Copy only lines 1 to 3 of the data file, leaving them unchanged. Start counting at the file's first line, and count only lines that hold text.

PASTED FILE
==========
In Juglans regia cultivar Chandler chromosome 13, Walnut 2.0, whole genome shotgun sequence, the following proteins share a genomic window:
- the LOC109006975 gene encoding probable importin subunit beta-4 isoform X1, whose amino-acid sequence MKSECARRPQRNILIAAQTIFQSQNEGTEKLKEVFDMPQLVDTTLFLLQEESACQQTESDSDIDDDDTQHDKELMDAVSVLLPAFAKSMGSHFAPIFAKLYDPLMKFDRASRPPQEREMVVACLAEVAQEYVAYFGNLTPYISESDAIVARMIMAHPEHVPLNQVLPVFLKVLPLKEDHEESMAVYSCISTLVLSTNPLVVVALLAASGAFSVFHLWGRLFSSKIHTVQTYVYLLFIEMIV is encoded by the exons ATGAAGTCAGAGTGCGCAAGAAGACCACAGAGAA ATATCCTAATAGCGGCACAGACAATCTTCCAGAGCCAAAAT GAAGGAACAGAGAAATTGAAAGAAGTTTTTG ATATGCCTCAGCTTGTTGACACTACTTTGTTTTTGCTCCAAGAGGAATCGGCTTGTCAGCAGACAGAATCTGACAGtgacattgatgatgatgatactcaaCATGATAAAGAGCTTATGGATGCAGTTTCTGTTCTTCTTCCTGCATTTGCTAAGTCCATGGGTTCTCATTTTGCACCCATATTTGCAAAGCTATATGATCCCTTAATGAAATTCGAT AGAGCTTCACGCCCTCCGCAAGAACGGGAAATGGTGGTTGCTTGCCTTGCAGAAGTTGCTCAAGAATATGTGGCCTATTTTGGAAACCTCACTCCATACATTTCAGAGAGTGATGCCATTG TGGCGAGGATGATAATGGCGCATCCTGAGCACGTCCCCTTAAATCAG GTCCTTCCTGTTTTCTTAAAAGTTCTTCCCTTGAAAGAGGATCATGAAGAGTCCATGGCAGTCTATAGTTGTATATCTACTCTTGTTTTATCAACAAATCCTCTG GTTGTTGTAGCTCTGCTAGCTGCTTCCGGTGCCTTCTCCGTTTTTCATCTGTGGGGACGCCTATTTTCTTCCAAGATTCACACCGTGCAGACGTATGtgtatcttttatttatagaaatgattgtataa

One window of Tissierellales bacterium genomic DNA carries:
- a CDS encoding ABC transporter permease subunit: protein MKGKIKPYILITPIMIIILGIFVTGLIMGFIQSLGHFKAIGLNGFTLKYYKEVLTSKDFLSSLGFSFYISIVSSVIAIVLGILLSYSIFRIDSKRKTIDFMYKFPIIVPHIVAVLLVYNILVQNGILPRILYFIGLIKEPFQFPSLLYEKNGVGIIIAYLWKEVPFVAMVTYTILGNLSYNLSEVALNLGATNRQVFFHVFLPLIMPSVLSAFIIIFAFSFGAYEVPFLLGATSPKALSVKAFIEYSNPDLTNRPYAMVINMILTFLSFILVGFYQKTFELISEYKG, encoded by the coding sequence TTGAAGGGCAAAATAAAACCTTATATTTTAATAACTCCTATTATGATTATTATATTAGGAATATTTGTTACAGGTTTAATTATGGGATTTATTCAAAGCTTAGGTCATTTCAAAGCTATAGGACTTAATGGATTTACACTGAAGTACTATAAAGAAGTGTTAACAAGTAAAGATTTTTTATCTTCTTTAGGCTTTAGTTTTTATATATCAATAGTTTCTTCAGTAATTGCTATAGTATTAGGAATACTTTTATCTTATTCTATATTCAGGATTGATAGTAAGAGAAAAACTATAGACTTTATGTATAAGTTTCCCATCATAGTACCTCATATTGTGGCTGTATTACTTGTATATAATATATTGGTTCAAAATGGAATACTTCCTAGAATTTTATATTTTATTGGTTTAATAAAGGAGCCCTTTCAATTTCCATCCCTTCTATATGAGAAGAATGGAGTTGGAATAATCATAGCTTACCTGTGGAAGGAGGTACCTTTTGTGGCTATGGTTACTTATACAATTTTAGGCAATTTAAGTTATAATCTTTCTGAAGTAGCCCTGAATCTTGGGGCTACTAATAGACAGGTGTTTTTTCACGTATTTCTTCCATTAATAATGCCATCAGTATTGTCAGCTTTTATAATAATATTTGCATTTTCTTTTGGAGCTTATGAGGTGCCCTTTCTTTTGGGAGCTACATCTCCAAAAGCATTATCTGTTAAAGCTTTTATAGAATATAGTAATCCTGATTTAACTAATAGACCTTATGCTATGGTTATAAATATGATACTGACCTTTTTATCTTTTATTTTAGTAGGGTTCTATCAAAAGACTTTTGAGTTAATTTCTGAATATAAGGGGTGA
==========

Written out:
In Juglans regia cultivar Chandler chromosome 13, Walnut 2.0, whole genome shotgun sequence, the following proteins share a genomic window:
- the LOC109006975 gene encoding probable importin subunit beta-4 isoform X1, whose amino-acid sequence MKSECARRPQRNILIAAQTIFQSQNEGTEKLKEVFDMPQLVDTTLFLLQEESACQQTESDSDIDDDDTQHDKELMDAVSVLLPAFAKSMGSHFAPIFAKLYDPLMKFDRASRPPQEREMVVACLAEVAQEYVAYFGNLTPYISESDAIVARMIMAHPEHVPLNQVLPVFLKVLPLKEDHEESMAVYSCISTLVLSTNPLVVVALLAASGAFSVFHLWGRLFSSKIHTVQTYVYLLFIEMIV is encoded by the exons ATGAAGTCAGAGTGCGCAAGAAGACCACAGAGAA ATATCCTAATAGCGGCACAGACAATCTTCCAGAGCCAAAAT GAAGGAACAGAGAAATTGAAAGAAGTTTTTG ATATGCCTCAGCTTGTTGACACTACTTTGTTTTTGCTCCAAGAGGAATCGGCTTGTCAGCAGACAGAATCTGACAGtgacattgatgatgatgatactcaaCATGATAAAGAGCTTATGGATGCAGTTTCTGTTCTTCTTCCTGCATTTGCTAAGTCCATGGGTTCTCATTTTGCACCCATATTTGCAAAGCTATATGATCCCTTAATGAAATTCGAT AGAGCTTCACGCCCTCCGCAAGAACGGGAAATGGTGGTTGCTTGCCTTGCAGAAGTTGCTCAAGAATATGTGGCCTATTTTGGAAACCTCACTCCATACATTTCAGAGAGTGATGCCATTG TGGCGAGGATGATAATGGCGCATCCTGAGCACGTCCCCTTAAATCAG GTCCTTCCTGTTTTCTTAAAAGTTCTTCCCTTGAAAGAGGATCATGAAGAGTCCATGGCAGTCTATAGTTGTATATCTACTCTTGTTTTATCAACAAATCCTCTG GTTGTTGTAGCTCTGCTAGCTGCTTCCGGTGCCTTCTCCGTTTTTCATCTGTGGGGACGCCTATTTTCTTCCAAGATTCACACCGTGCAGACGTATGtgtatcttttatttatagaaatgattgtataa

One window of Tissierellales bacterium genomic DNA carries: